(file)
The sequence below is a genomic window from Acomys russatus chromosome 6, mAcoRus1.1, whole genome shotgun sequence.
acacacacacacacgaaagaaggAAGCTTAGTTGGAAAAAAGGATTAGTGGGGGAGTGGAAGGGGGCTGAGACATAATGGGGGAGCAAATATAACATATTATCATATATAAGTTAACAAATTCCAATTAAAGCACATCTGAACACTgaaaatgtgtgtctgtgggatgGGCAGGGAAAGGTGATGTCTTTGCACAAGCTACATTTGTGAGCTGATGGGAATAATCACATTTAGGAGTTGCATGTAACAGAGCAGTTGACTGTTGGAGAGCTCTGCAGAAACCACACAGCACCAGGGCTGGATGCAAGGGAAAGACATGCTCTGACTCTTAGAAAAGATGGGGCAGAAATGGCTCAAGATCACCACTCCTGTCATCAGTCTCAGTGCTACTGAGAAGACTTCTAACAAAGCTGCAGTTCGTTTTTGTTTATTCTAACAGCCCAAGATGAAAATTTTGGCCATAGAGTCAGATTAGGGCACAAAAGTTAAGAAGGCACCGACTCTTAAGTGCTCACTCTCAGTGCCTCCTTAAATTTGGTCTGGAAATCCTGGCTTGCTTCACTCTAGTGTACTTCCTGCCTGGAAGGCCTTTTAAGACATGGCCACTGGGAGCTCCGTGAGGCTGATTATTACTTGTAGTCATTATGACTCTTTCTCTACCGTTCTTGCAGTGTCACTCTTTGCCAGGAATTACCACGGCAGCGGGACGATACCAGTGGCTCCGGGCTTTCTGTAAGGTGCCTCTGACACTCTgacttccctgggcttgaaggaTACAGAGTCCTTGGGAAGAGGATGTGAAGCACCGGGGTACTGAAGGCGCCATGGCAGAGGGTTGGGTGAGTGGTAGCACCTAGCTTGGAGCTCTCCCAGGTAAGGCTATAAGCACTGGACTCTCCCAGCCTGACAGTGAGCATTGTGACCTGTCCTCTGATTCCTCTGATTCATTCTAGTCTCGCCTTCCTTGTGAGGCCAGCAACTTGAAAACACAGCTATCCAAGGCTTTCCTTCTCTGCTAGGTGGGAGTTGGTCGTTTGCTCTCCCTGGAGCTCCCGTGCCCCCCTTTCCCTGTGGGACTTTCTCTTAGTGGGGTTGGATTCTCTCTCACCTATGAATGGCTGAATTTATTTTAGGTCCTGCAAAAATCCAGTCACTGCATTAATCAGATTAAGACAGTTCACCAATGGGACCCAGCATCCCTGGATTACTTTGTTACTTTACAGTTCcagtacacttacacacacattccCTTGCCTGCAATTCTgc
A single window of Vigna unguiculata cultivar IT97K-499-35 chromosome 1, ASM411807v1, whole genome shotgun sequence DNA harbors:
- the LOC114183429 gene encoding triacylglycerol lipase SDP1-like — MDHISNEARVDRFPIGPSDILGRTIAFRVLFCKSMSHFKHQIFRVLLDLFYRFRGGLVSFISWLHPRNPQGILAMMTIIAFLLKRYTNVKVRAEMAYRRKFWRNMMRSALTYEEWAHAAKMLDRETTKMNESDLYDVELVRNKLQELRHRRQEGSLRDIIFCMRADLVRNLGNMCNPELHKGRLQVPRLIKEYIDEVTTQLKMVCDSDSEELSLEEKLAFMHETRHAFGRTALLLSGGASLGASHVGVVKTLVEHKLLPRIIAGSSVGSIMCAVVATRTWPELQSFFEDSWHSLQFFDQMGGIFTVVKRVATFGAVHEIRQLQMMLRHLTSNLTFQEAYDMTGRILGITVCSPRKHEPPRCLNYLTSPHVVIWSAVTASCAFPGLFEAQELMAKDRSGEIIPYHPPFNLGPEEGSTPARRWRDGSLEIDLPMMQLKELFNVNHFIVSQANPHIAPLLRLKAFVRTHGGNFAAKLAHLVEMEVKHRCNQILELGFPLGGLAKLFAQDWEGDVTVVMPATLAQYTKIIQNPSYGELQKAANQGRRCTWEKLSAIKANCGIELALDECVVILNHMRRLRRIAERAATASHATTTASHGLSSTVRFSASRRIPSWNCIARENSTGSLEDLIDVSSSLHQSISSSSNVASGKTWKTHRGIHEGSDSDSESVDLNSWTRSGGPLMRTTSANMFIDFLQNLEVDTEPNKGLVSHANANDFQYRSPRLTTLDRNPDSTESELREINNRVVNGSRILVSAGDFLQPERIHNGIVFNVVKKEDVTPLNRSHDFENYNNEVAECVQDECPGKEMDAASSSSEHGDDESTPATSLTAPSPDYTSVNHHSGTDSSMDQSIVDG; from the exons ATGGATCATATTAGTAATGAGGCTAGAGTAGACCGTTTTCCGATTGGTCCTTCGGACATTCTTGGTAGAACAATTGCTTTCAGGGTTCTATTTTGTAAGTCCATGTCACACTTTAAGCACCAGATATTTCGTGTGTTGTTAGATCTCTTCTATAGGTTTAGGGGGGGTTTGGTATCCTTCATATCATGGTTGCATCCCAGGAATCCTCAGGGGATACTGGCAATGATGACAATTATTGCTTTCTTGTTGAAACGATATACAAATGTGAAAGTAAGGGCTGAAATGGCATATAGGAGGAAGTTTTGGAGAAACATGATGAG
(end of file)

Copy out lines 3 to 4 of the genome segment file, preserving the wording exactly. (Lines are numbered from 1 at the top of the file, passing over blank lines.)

A single window of Vigna unguiculata cultivar IT97K-499-35 chromosome 1, ASM411807v1, whole genome shotgun sequence DNA harbors:
- the LOC114183429 gene encoding triacylglycerol lipase SDP1-like — MDHISNEARVDRFPIGPSDILGRTIAFRVLFCKSMSHFKHQIFRVLLDLFYRFRGGLVSFISWLHPRNPQGILAMMTIIAFLLKRYTNVKVRAEMAYRRKFWRNMMRSALTYEEWAHAAKMLDRETTKMNESDLYDVELVRNKLQELRHRRQEGSLRDIIFCMRADLVRNLGNMCNPELHKGRLQVPRLIKEYIDEVTTQLKMVCDSDSEELSLEEKLAFMHETRHAFGRTALLLSGGASLGASHVGVVKTLVEHKLLPRIIAGSSVGSIMCAVVATRTWPELQSFFEDSWHSLQFFDQMGGIFTVVKRVATFGAVHEIRQLQMMLRHLTSNLTFQEAYDMTGRILGITVCSPRKHEPPRCLNYLTSPHVVIWSAVTASCAFPGLFEAQELMAKDRSGEIIPYHPPFNLGPEEGSTPARRWRDGSLEIDLPMMQLKELFNVNHFIVSQANPHIAPLLRLKAFVRTHGGNFAAKLAHLVEMEVKHRCNQILELGFPLGGLAKLFAQDWEGDVTVVMPATLAQYTKIIQNPSYGELQKAANQGRRCTWEKLSAIKANCGIELALDECVVILNHMRRLRRIAERAATASHATTTASHGLSSTVRFSASRRIPSWNCIARENSTGSLEDLIDVSSSLHQSISSSSNVASGKTWKTHRGIHEGSDSDSESVDLNSWTRSGGPLMRTTSANMFIDFLQNLEVDTEPNKGLVSHANANDFQYRSPRLTTLDRNPDSTESELREINNRVVNGSRILVSAGDFLQPERIHNGIVFNVVKKEDVTPLNRSHDFENYNNEVAECVQDECPGKEMDAASSSSEHGDDESTPATSLTAPSPDYTSVNHHSGTDSSMDQSIVDG; from the exons ATGGATCATATTAGTAATGAGGCTAGAGTAGACCGTTTTCCGATTGGTCCTTCGGACATTCTTGGTAGAACAATTGCTTTCAGGGTTCTATTTTGTAAGTCCATGTCACACTTTAAGCACCAGATATTTCGTGTGTTGTTAGATCTCTTCTATAGGTTTAGGGGGGGTTTGGTATCCTTCATATCATGGTTGCATCCCAGGAATCCTCAGGGGATACTGGCAATGATGACAATTATTGCTTTCTTGTTGAAACGATATACAAATGTGAAAGTAAGGGCTGAAATGGCATATAGGAGGAAGTTTTGGAGAAACATGATGAG